In the last five days before the filing deadline for the 2018 election, an additional six candidates put their name in for a seat on the Board of Education of Anne Arundel County.
In the last five days before the filing deadline for the 2018 election, an additional six candidates put their name in for a seat on the Board of Education of Anne Arundel County.

The Board of Education of Anne Arundel County makes policy and purchasing decisions that impact more than 81,000 children from Brooklyn Park to Shady Side, and the public will vote this year to select who represents those students.

With a Feb. 27 filing deadline, three candidates each have filed to represent councilmanic districts 1, 5 and 7, and four people are running in District 4. The elected school board will have a staggered start — representatives from districts 1, 4, 5 and 7 will be elected this year, and then representatives from 2, 3 and 6 will be elected next year. Three people running are on the board — Terry Gilleland, Julie Hummer and Sidney Butcher.


It’s the first time since 2000 voters not affiliated with major parties can vote in the primary election. Three or more candidates are running in each district. That means the candidates will be on the ballot this spring, where voters will decide which two non-partisan candidates advance to the general election, in accordance with Maryland election law.

Anne Arundel County Board of Elections Deputy Director David Garreis said the last time unaffiliated voters could vote in a primary in Anne Arundel was 2000, when the Republican party opened primaries across the state to independents. Howard County held a primary election for its school board in 2016, where 13.55 percent of unaffiliated voters cast a ballot, compared to the more than 50 percent of Democratic and Republican voters.

Garreis said voters will receive a sample ballot in the mail.

Dan Nataf is director of the Center for the Study of Local Issues at Anne Arundel Community College. The challenge with non-partisan school board elections, Nataf said, is they tend to be low budget and candidates struggle with name recognition.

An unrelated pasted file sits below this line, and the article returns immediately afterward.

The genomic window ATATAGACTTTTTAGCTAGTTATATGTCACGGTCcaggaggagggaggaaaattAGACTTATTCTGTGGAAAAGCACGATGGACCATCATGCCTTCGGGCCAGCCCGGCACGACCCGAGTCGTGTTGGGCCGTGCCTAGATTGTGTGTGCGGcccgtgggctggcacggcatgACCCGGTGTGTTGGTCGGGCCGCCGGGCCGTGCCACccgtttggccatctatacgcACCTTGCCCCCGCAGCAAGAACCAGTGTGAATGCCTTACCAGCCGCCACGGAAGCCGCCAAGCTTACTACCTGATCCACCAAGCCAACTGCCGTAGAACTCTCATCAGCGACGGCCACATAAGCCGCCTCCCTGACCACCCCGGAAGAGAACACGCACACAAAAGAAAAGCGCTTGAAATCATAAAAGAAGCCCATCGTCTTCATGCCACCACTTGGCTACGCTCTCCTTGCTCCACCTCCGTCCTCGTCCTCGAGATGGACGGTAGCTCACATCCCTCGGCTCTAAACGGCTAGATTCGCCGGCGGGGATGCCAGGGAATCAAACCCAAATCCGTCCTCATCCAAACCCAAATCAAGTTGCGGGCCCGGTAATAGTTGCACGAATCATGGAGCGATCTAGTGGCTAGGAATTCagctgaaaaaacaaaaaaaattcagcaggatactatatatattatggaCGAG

“We’re in for a new experience of trying to understand what the qualifications of these individual candidates are in an honest and open-minded way,” he said.

Heading into the primary, District 7 candidate Michelle Corkadel has the most money at $24,754, according to her 2018 annual report. Corkadel raised the majority of that money in 2017, and her largest contributor was Weaver Boatworks of Tracy’s Landing, which donated $3,000 to her campaign in 2017. Terry Gilleland, who is running for the District 5 seat on the board, had $3,494 listed in his 2018 annual report. His largest contributor in 2017 was Milestone Tower Limited Partnership III, which donated $500. Friends of Nic Kipke also transferred $1,000 from its entity to Gilleland’s. While other candidates have campaign finance committees, they have either recently launched or they reported less than $1,000 in contributions and expenditures between January of 2017 and January of 2018.

Four present board member opted not to run. The terms of long-time board members Patricia Nalley and Stacy Korbelak will end this December. Colin Reinhard’s term also ends in December, 15 months after he was appointed to the body to fill a vacant seat. Eric Grannon’s term expires in December of 2020.

Maria Sasso is the only present board member who couldn’t run this year, as she lives in District 6.

The list of Board of Education candidates and the councilmanic district they could represent:

In District 1: Sidney Butcher, Candace Antwine and David Starr.

In District 4: Melissa Ellis, Julie Hummer and Donna Rober.

In District 5: Uju Elliffe, Terry Gilleland, Vincent Goldsmith and Dana Schallheim.

In District 7: Michelle Corkadel, Laticia Hicks and Ray Leone.